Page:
The charges can be further elevated to a Class 1 felony if the battery was intentional or is considered severe torture of the victim. Finally, the charges can be elevated to a Class X felony if a firearm is used during the battery. As a result of the conviction, a person can face up to 30 years of jail time. If any prior violations have occurred, a person can face up to 60 years in jail.

If someone is charged with a simple assault charge in Illinois, they will face a different punishment than a battery charge. Simple assault is a Class C misdemeanor and can be punishable with jail time of up to 30 days, a fine of up to $1,500, and/or up to 120 hours of community service.

Aggravated assault is a Class A misdemeanor, which is punishable by one year in prison and/or a $2,500 fine. If weapons were used in the assault, the alleged assaulter faces a Class 4 felony, which is punishable by a prison term of 1-3 years, a fine of $25,000, or both.

Defense Strategies for Assault Charges

If you have been charged with assault or battery, you may be able to defend against these charges by claiming that you acted in self defense or in defense of property and that your actions would not have happened if you had not already felt threatened. You may also be able to argue that you had received consent from the alleged victim to have physical contact with no intent to injure.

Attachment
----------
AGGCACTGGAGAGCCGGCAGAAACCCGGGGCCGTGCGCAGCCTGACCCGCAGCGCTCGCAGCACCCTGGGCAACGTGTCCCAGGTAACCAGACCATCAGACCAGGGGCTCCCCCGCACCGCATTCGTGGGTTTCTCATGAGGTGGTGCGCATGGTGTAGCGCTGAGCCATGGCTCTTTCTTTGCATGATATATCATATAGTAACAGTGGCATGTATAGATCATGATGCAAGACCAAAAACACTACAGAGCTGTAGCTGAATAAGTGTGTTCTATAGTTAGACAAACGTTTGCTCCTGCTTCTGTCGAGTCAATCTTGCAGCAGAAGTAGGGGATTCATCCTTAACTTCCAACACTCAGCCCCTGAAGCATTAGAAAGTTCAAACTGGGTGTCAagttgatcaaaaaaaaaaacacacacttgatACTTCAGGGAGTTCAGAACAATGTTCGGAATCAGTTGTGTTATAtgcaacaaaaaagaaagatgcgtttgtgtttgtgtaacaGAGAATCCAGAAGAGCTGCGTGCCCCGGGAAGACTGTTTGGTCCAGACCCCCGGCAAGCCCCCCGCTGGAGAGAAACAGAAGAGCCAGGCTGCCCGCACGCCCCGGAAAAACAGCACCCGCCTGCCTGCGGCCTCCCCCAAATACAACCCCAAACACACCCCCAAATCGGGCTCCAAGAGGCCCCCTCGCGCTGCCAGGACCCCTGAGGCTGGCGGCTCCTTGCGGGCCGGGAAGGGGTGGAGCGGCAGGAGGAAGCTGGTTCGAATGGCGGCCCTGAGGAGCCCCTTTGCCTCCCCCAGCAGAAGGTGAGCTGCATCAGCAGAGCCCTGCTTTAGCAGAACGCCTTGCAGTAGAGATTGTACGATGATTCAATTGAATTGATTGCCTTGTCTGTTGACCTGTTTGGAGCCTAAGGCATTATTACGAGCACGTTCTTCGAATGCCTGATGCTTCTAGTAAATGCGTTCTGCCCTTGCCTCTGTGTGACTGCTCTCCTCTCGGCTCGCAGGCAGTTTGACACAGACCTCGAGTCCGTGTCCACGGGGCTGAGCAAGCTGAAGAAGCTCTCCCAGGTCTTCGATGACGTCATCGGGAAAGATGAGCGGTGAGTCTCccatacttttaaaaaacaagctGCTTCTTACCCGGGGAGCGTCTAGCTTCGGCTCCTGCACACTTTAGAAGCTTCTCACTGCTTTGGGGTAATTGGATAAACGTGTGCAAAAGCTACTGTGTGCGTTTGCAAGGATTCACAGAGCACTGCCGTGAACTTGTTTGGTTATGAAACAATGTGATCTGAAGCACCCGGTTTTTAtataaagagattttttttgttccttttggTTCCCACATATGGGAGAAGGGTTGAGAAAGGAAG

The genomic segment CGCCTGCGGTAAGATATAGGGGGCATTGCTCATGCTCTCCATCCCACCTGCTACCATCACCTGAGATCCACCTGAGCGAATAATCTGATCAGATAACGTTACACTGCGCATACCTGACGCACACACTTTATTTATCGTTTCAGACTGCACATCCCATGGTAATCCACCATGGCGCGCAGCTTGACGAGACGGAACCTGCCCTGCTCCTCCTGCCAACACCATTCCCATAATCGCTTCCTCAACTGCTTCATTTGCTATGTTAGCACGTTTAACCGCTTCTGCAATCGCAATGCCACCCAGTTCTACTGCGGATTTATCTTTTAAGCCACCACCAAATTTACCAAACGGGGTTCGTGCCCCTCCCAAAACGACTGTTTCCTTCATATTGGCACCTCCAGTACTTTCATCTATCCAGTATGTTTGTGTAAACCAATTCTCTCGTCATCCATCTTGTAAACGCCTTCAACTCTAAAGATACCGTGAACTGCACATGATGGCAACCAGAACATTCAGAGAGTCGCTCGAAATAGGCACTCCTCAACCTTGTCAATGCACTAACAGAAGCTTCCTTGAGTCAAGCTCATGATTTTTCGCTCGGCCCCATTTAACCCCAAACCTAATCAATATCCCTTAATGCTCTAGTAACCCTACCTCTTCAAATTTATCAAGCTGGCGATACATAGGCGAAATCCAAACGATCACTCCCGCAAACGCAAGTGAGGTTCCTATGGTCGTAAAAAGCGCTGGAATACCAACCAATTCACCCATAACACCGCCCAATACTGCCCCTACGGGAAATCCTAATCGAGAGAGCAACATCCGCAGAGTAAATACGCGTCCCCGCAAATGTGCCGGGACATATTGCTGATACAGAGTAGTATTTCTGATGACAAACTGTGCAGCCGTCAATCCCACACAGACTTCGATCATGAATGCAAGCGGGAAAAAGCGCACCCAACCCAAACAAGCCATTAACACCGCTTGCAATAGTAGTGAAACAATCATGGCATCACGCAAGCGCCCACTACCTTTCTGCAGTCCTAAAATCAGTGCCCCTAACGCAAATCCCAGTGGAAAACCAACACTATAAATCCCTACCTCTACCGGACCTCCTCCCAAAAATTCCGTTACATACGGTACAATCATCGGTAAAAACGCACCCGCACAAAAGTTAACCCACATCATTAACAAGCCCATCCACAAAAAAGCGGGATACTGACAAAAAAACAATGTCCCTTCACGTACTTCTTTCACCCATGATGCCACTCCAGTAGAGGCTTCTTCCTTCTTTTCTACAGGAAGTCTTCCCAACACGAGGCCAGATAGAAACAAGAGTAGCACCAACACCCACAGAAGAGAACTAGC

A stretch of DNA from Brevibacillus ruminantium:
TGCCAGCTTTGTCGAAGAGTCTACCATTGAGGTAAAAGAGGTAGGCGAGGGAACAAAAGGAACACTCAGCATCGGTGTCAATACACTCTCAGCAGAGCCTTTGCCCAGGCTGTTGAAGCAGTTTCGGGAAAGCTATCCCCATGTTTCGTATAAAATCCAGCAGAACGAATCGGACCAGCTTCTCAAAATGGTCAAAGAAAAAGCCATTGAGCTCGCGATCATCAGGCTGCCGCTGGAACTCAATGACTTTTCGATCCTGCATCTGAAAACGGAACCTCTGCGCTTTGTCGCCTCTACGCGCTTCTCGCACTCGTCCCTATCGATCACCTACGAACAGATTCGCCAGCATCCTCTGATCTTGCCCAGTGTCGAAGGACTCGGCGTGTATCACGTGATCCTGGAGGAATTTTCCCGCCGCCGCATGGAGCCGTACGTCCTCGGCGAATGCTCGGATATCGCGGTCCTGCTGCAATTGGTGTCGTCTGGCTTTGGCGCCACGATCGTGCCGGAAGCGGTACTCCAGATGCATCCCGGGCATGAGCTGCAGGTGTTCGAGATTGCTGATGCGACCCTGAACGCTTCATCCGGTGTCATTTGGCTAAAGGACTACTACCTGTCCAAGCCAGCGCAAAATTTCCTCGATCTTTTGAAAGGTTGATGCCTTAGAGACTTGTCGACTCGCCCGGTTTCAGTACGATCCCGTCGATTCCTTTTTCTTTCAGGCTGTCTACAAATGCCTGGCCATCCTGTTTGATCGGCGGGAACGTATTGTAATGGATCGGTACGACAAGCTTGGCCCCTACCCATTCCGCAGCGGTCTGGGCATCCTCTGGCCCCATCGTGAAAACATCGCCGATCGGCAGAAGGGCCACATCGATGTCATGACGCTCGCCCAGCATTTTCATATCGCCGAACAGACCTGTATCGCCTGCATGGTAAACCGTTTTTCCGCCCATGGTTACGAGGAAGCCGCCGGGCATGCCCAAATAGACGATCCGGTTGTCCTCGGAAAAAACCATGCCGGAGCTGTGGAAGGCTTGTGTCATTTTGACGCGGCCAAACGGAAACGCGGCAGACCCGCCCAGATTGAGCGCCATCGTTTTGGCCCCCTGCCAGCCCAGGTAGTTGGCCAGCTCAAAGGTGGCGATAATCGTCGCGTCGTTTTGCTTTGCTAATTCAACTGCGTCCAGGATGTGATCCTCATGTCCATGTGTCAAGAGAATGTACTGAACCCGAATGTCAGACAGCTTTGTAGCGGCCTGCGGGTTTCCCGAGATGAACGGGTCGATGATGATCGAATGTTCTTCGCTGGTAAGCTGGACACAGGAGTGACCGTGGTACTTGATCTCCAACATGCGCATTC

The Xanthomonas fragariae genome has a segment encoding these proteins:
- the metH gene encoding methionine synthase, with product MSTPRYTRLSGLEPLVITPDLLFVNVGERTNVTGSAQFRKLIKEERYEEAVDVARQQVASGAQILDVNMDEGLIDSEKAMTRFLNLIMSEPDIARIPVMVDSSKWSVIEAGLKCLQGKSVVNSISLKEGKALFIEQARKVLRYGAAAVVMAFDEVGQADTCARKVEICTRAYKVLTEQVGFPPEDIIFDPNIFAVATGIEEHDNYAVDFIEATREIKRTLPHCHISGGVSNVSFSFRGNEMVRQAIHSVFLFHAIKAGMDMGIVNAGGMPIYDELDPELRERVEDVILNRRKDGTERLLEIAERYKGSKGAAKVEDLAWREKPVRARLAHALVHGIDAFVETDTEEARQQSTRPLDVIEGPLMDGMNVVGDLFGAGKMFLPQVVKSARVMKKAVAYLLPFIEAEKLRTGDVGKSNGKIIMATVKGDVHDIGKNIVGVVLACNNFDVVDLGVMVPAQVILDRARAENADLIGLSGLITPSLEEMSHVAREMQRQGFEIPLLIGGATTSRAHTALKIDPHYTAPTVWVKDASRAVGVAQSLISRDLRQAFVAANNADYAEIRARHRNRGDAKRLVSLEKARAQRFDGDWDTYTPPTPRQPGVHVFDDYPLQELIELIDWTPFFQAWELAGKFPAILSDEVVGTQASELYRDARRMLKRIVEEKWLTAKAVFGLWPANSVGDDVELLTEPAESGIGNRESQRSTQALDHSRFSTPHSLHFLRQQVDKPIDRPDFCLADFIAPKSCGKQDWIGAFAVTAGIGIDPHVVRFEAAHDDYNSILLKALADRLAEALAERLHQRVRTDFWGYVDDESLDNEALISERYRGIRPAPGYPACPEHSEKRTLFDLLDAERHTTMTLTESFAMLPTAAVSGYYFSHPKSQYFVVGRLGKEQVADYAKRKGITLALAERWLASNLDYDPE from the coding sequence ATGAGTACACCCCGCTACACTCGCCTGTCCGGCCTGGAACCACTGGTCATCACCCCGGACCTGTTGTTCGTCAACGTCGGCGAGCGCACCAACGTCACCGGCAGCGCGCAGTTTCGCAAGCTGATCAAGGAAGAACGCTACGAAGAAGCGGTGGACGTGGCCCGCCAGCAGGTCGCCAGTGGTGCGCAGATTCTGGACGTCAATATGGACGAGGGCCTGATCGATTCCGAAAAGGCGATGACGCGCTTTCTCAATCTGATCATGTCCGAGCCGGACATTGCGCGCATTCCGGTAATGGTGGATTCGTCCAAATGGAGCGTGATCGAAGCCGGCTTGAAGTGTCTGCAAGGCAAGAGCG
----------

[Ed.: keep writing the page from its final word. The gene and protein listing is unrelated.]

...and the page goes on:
Contact a Joliet, IL Criminal Defense Attorney

The first step to defending against assault or battery charges is to find a reliable criminal defense lawyer. The experienced legal team at the Law Offices of Tedone and Morton, P.C. is ready to hear your case and build a defense on your behalf. To set up a free consultation with a Will County violent crimes attorney, call 815-666-1285 today.





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Will County domestic violence defense lawyerA number of crimes fall under the blanket of domestic violence in Illinois law, including physical abuse, harassment and threats, and more. In order for charges to qualify as domestic violence, the crimes must have been committed against someone with whom the alleged perpetrator has a close relationship, like a spouse or former spouse, a parent or child, or a current or prior live-in partner.